Heart of Darkness

It was 30 years ago and I was just returned from Mogadishu. Two journalist friends, Ilaria Alpi and Miran Hrovatin, had been killed. I had to extract the bodies from their bullet-riddled Toyota and transport them to the old port, where a navy helicopter carried them aboard an Italian military vessel. So, I paid no attention to the first reports from Rwanda. But it soon became clear that something monstrous was going on.

Pictures and videos of horrifying massacres were coming in: piles of corpses, terrified people fleeing, Hutu militiamen mowing down civilians with machetes at checkpoints, women and children cut to pieces, burned alive in churches and in their homes. The rivers were filled with rotting bodies. My mind leapt to Kurtz's last words in Conrad's Heart of Darkness: “I seemed to hear the whispered cry, The horror! The horror”.

When I arrived in Rwanda months later, the genocide had been accomplished: one million dead, half a million women raped, millions mre who had fled to Congo, Uganda and Tanzania. No one had lifted a finger. The United States, reeling from its Somalia debacle, closed its eyes. The 2,500 U.N. troops, also crippled by the "Mogadishu syndrome”, stood and watched. France, which supported the Hutu regime, and Belgium, the former colonial power, were only concerned with evacuating their compatriots. The nights were thick with gunfire and fear. The streets were infested with bandits, armed gangs and angry soldiers of the new rulers, Tutsi militants of the Rwandan Patriotic Front led by Paul Kagame.

Today, as I walk the tree-lined avenues of Kigali, I see another country. Guilt-ridden Western countries have invested heavily in Rwanda, and the government has achieved remarkable results in education, health, services, infrastructure and the tourism industry. Exports of coltan, gold and diamonds - much of it smuggled in from the neighboring Democratic Republic of Congo, where the Rwandan army is embroiled in a brutal conflict over control of mineral resources - provide considerable hard currency revenues. But stability and economic growth come at a price.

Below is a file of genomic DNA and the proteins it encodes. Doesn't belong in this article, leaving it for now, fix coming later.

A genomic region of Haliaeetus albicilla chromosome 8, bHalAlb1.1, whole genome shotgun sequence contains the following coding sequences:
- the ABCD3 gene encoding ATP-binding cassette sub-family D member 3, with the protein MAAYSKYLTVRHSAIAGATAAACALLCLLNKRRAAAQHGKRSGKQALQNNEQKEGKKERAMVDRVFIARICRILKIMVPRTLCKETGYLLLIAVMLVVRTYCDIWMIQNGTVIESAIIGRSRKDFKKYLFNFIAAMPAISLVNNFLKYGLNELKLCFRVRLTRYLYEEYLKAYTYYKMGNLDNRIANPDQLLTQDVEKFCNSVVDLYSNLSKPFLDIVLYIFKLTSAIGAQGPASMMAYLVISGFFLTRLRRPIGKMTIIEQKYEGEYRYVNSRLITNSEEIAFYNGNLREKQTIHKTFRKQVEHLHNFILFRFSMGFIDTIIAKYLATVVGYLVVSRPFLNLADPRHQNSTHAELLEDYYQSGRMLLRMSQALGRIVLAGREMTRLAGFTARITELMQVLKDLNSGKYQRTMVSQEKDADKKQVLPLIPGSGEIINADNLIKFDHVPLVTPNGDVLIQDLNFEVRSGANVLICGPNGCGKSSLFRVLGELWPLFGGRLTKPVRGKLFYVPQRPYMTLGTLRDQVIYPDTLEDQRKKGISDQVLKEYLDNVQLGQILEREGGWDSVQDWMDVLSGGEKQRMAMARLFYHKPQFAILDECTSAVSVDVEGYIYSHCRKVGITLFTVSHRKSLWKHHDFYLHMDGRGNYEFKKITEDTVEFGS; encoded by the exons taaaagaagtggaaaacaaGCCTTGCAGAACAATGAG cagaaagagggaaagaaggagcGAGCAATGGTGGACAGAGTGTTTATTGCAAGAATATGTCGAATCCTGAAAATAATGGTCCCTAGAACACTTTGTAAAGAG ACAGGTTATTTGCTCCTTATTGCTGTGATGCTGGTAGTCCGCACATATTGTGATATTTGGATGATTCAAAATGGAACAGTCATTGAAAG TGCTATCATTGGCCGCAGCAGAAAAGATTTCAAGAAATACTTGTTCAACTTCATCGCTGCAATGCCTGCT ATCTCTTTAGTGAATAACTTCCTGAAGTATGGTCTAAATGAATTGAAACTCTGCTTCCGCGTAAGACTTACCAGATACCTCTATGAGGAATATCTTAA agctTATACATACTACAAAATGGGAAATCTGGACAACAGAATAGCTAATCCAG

The new regime, which is preparing to commemorate the 30th anniversary of the genocide, does not tolerate dissent. Journalists, youtubers and opponents have been jailed or forced into exile. Some have mysteriously disappeared. And next July Kagame will be re-elected president for the fourth time: a position he can hold until 2034 thanks to a constitutional amendment.

"Reconciliation" is the watchword that resonates in Kigali and at memorials established throughout the country to urge the population – mostly born after 1994 – not to forget. But the ghost of genocide still haunts Rwandan society. To this day, the hills, fields, swamps and mass graves continue to return hundreds of bodies and bone fragments. The pews of the Nyamata church drip with the bloodstained clothes of the victims, and endless rows of smashed femurs and skulls form a sinister mosaic on the floor.

Most of the 300,000 killers convicted by the courts have now been released from prison at the end of their sentences. Many have returned to live alongside the families of their victims. But not all have repented, and not all have been able to forgive.


Leave a Comment